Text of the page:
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They Treat Anecdotes Like Data

They Treat Anecdotes Like Data

This piece follows “Five Barriers to Yield Improvement” and focuses on the third barrier.

What is riskier than someone who doesn’t have all of the available information they need to make a decision?

Answer: someone who thinks they have all the available information to make a decision. 

Because of the human fallacy of mistaking anecdotes for data, admissions counselors often find themselves in just that situation.

Successfully maximizing the enrollment potential of a recruitment territory requires the ability to intuit what information a student needs at any given time.  This skill develops over time … time that is measured in years, not months.  It also requires the consumption of data reports and research projects to truly embrace and understand the drivers of enrollment at your institution.

Brand new admissions counselors may actually be immune to this fallacy.  In their first year, they’re not expected to know this; thus, they rely on the advice and insights from their peers and supervisors.

However, it’s the counselors in years two, three, and four for whom this challenge is most acute.  Professionals who may be made to feel (by themselves or someone else) that they should have insights and perspectives to go along with their new title of Senior Admissions Counselor or Assistant Director.  These are the folks for whom the anecdotal story from one student two years ago sticks with them.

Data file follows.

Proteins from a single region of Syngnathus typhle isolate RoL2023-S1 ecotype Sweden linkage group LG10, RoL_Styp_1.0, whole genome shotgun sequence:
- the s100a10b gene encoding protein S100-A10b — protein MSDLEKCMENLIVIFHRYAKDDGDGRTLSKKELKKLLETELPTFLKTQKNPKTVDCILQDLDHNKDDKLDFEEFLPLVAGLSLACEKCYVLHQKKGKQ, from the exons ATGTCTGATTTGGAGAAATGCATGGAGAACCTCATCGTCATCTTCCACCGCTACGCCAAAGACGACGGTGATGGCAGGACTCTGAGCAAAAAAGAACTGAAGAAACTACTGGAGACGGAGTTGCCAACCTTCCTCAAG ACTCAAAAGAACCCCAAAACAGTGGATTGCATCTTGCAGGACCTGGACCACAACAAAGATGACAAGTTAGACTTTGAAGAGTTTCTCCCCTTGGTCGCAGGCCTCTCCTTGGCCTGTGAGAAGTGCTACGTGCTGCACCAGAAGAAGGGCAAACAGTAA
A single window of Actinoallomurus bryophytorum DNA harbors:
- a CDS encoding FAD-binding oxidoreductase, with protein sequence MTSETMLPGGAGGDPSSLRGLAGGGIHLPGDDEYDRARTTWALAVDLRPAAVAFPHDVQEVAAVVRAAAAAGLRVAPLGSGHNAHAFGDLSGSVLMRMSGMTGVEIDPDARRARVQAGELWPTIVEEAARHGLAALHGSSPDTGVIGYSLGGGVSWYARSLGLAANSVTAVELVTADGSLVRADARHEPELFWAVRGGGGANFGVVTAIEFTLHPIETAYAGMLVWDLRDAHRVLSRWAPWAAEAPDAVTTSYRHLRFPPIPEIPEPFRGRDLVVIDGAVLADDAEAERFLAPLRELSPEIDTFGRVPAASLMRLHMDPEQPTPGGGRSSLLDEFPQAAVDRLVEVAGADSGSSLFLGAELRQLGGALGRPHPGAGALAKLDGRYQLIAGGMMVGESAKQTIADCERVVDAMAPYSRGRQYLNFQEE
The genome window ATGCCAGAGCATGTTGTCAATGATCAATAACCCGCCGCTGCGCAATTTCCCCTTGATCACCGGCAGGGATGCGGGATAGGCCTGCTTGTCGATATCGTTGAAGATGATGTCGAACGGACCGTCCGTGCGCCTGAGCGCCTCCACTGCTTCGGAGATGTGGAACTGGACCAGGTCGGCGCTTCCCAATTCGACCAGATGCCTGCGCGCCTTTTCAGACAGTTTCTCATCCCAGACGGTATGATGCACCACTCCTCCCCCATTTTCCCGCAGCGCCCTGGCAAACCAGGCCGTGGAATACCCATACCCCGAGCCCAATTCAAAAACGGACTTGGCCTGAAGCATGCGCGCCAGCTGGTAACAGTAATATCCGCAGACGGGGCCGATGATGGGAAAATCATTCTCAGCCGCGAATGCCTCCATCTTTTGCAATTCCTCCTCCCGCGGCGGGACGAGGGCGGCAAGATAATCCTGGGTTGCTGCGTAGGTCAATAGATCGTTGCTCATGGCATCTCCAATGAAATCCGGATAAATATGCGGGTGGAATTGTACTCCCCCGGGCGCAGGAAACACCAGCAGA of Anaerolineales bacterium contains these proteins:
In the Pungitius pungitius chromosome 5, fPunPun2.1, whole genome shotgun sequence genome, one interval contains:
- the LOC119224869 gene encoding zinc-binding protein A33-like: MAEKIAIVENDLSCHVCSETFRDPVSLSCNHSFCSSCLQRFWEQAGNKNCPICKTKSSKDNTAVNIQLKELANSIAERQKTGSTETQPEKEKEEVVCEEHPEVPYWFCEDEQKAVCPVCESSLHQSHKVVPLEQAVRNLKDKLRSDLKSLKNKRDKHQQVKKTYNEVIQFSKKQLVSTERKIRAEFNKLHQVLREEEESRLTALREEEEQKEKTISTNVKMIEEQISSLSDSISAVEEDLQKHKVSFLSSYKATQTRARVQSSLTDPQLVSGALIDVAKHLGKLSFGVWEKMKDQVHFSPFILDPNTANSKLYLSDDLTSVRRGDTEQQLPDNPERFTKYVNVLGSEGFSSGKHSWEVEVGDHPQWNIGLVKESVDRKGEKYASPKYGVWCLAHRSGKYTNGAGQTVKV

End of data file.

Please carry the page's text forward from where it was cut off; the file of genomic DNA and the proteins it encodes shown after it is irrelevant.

Once, I heard a more experienced admissions counselor talk about the recruiting hook that is Aveda.  Our small town had an Aveda (this is perceived as an upscale salon) – and one prospective student’s image of our community was shattered when they learned that there was an Aveda blocks from campus.   For an entire cycle, I took that and ran with it – telling students that yes, “we even have an Aveda.”

When I tell you it never landed, not even once, believe me.

It’s because I was victim to this most human of errors: taking one anecdotal story and assuming it applied to a broader swath of students.

It did not.

There are examples like that happening across the country, probably in your office today.  In some cases, they are harmless – no one was turned off knowing we had a nearby Aveda Salon.  In others, there are more significant challenges.  Suppose there are anecdotes pulling focus from your core strengths, the messaging architecture you put together or drawing your admissions counselor to the wrong student. In that case, you risk wasting the most precious of resources: time.

Reduce the reliance on anecdotes as data, and you can improve your yield.

Teege Mettille
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